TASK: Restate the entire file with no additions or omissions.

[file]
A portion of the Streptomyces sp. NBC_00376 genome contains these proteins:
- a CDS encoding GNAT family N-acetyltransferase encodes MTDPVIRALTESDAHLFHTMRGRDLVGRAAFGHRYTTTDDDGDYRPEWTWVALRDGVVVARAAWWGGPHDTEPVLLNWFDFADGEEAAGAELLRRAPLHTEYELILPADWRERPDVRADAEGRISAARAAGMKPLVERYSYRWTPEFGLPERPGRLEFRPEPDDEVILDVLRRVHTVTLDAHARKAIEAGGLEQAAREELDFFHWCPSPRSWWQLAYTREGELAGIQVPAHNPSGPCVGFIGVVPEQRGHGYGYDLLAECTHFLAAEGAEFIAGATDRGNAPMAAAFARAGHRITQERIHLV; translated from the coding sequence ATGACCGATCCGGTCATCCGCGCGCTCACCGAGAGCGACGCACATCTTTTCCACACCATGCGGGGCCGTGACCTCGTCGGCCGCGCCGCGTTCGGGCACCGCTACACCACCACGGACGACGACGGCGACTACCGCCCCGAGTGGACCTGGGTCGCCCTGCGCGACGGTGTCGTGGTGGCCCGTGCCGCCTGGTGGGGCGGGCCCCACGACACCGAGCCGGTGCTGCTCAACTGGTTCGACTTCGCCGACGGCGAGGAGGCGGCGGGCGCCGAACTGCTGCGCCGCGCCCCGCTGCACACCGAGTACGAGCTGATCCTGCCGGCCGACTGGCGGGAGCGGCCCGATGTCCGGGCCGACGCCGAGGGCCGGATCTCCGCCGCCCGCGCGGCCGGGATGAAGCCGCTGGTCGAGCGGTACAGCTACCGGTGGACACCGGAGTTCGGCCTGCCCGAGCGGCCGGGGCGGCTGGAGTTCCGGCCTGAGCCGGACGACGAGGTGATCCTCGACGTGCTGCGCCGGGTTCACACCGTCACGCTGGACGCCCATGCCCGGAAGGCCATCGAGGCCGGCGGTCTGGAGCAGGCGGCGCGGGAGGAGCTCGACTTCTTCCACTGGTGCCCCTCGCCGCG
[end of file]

A portion of the Streptomyces sp. NBC_00376 genome contains these proteins:
- a CDS encoding GNAT family N-acetyltransferase encodes MTDPVIRALTESDAHLFHTMRGRDLVGRAAFGHRYTTTDDDGDYRPEWTWVALRDGVVVARAAWWGGPHDTEPVLLNWFDFADGEEAAGAELLRRAPLHTEYELILPADWRERPDVRADAEGRISAARAAGMKPLVERYSYRWTPEFGLPERPGRLEFRPEPDDEVILDVLRRVHTVTLDAHARKAIEAGGLEQAAREELDFFHWCPSPRSWWQLAYTREGELAGIQVPAHNPSGPCVGFIGVVPEQRGHGYGYDLLAECTHFLAAEGAEFIAGATDRGNAPMAAAFARAGHRITQERIHLV; translated from the coding sequence ATGACCGATCCGGTCATCCGCGCGCTCACCGAGAGCGACGCACATCTTTTCCACACCATGCGGGGCCGTGACCTCGTCGGCCGCGCCGCGTTCGGGCACCGCTACACCACCACGGACGACGACGGCGACTACCGCCCCGAGTGGACCTGGGTCGCCCTGCGCGACGGTGTCGTGGTGGCCCGTGCCGCCTGGTGGGGCGGGCCCCACGACACCGAGCCGGTGCTGCTCAACTGGTTCGACTTCGCCGACGGCGAGGAGGCGGCGGGCGCCGAACTGCTGCGCCGCGCCCCGCTGCACACCGAGTACGAGCTGATCCTGCCGGCCGACTGGCGGGAGCGGCCCGATGTCCGGGCCGACGCCGAGGGCCGGATCTCCGCCGCCCGCGCGGCCGGGATGAAGCCGCTGGTCGAGCGGTACAGCTACCGGTGGACACCGGAGTTCGGCCTGCCCGAGCGGCCGGGGCGGCTGGAGTTCCGGCCTGAGCCGGACGACGAGGTGATCCTCGACGTGCTGCGCCGGGTTCACACCGTCACGCTGGACGCCCATGCCCGGAAGGCCATCGAGGCCGGCGGTCTGGAGCAGGCGGCGCGGGAGGAGCTCGACTTCTTCCACTGGTGCCCCTCGCCGCG